- A tough negotiation
Two young women suddenly intervene in the argument and quickly end the exchange in their favor before slipping away, leaving the two men distraught and bitter. After complaining about the peddler’s attitude to the local branch of the merchants’ guild, it turns out that he was rotten as hell, that the buyers were duped, and that they are ready to ambush him. In the name of the values he defends and despite his own safety, the young man convinces his comrade to rush to the rescue…
- The star map, full of destinations to explore
It’s not a moon, it’s a starbase
After a few adventures, we find ourselves at the controls of an ancient intergalactic nutshell with extremely limited capacity. The Red Chamber, our camper for the rest of the adventure, allows us to move between the various celestial bodies and other space stations. It’s important to keep it in good condition and ensure it’s always at its best by stocking it with fuel and armor, as well as research kits to harvest resources for sale during certain stages of our tours. A summary improvement tree of the various equipment completes the ship sheet.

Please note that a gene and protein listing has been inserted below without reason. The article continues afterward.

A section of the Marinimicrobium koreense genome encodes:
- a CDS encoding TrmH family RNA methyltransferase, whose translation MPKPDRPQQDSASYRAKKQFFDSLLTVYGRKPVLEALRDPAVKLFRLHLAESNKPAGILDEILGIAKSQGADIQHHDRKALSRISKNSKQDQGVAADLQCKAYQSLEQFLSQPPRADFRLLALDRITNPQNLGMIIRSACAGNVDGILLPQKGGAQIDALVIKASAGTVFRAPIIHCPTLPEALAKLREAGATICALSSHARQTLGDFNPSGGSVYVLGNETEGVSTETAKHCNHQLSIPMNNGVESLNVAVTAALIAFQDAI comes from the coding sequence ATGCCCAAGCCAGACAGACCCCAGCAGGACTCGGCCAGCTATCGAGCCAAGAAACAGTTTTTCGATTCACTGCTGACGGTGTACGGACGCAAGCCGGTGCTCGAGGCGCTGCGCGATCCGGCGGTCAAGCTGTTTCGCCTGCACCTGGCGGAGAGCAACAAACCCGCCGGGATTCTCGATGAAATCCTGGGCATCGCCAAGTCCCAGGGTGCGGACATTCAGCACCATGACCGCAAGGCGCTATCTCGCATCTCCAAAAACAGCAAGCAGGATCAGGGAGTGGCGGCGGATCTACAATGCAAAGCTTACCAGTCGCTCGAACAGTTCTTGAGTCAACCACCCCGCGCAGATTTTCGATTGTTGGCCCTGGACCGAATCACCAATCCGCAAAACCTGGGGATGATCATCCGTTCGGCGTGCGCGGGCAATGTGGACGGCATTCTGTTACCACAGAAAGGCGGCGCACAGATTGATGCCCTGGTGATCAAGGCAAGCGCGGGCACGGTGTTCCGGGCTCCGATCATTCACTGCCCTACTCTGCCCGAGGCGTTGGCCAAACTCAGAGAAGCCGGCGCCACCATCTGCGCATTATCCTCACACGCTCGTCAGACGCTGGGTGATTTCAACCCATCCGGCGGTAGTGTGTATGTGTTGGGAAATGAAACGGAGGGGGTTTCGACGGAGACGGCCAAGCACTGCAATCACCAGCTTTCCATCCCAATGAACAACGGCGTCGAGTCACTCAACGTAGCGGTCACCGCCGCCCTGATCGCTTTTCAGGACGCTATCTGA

- The Red Chamber, our Millennium Falcon
Space travel is far from a walk in the park, and it’s not uncommon to be intercepted by a United Mining patrol, boarded by pirates, or surprised by a solar flare. These incidents can most often be resolved by escape or trickery (How good it is to pretend to be a high-ranking officer!), sometimes at the cost of precious armor points, and it is in these situations that e understands the importance of pampering your ship.
Knowing how to lend a hand… and an ear
At each of our stops, one or more points of interest are available and allow us to learn more about the history, beliefs and geopolitics of the Thousand Peaks. Some put us in situations that force us to make a choice. These are relatively basic and mostly consist of accepting or refusing to help a person. In some cases, our choice is subject to a simulation of a roll of the dice depending on the difficulty of the action, knowing that the possession of certain objects allows us to change the draw in our favor or provide an additional solution option.
- Let’s try to lay low
Some major plot locations, sometimes unlocked after a mini-game based on sound, put us directly in control of the characters during freer exploration phases in horizontal scrolling. Only the collection of resources and collectibles briefly distracts us from a course that is ultimately very significant. The fantastical settings, both unsettling and mysterious, are characterized by massive portals that must be opened for progress thanks to recordings of songs, like audio keys that must be modulated to make them correspond to the indicated symbols. This resonant lock-picking exercise becomes more complex as the adventure progresses, but never gets too nebulous.
- Open Sesame!
Faith can be manipulated. Only knowledge is dangerous